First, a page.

The next time you visit your primary care physician, he or she may recommend a cholesterol test. This test will evaluate your total cholesterol, low-density lipoproteins, and high-density lipoproteins.
Your triglycerides will also be checked because these blood lipids are also considered a risk factor for cardiovascular disease and stroke. While medications known as statins can help manage abnormal blood lipid profiles, they can cause serious side effects such as elevated liver enzymes and muscle pain. Instead of statin medications, your primary care doctor may recommend the following dietary measures to lower your cholesterol levels.
Consume Fresh Fish
Fresh fish, especially fatty fish such as salmon, are rich in omega-3 fatty acids. These substances are very effective in decreasing cholesterol levels. While omega-3 fatty acids can lower your total cholesterol, they may be most effective in reducing your "bad cholesterol." Also known as low-density lipoproteins, or LDLs, elevated bad cholesterol may raise your risk for blocked arteries, blood clots, and heart attacks.
If you don't enjoy eating fish, talk to your primary care physician about taking an omega-3 or fish oil supplement. While considered safe, these supplements may raise your risk for abnormal bleeding in the gastrointestinal tract, especially if you are taking prescription "blood thinners," or anticoagulant medication.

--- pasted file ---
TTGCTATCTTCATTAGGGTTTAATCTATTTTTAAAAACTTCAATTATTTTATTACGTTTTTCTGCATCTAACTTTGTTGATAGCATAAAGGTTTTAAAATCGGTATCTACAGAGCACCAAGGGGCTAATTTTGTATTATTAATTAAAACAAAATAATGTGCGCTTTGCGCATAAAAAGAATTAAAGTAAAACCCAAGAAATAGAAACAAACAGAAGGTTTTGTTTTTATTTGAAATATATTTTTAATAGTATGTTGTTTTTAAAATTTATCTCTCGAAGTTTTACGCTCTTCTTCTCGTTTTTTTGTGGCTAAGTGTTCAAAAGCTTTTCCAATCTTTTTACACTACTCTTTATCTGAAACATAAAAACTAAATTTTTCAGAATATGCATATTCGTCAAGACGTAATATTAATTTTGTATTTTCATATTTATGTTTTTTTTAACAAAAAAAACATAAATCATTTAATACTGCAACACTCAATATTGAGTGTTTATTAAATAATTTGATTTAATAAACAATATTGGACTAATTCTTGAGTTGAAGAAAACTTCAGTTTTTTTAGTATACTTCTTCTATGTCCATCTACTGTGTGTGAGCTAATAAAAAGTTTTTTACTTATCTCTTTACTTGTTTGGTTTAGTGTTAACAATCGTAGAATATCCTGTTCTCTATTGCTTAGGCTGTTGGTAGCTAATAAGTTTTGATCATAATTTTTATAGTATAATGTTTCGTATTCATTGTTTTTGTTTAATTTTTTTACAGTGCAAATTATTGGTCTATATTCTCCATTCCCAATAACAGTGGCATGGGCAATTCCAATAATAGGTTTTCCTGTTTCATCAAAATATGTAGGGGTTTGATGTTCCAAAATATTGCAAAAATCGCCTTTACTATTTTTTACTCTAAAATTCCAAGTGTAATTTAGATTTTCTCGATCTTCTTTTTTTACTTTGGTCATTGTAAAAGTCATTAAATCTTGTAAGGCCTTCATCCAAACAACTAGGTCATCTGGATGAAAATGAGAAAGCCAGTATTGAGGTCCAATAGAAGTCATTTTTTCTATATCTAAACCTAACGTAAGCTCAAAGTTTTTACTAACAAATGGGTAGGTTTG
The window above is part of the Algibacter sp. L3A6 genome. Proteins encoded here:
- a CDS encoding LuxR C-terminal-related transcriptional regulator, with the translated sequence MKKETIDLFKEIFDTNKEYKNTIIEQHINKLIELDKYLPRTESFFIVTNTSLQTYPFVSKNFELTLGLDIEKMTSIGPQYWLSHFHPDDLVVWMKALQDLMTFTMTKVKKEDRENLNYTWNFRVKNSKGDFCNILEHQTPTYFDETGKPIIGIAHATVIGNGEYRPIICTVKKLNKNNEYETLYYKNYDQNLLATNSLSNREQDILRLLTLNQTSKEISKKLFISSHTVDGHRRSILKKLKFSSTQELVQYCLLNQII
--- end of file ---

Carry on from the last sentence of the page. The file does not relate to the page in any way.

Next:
Your physician may also recommend that you increase your intake of avocados to help manage your high cholesterol. Avocados are rich in healthy fats known as monounsaturated fats, which help raise your high-density lipoproteins, or "good cholesterol." High-density lipoproteins provide protection against cardiovascular disease and may lower your risk for stroke. While eating an avocado every day may help improve your blood lipid profile, eating more than one avocado per day may lead to weight gain or gastrointestinal problems.
Avocados can be added to sandwiches or simply consumed plain with a splash of lemon or lime juice. While avocados are often called "superfoods," they may not be well tolerated by those with gallbladder disease. Avocados are high in fat, and if you have gallstones or other types of gallbladder disease, you may develop pain in your upper abdomen soon after eating them.
If you have high cholesterol and are seeking alternatives to prescription statin drugs, talk to your primary care doctor. He or she may refer you to a nutritionist, who can recommend "heart-healthy" foods that will help lower both your cholesterol and your blood pressure.
Reach out to a physician at a clinic like Premiere Medical Center Med Partners for more information.Share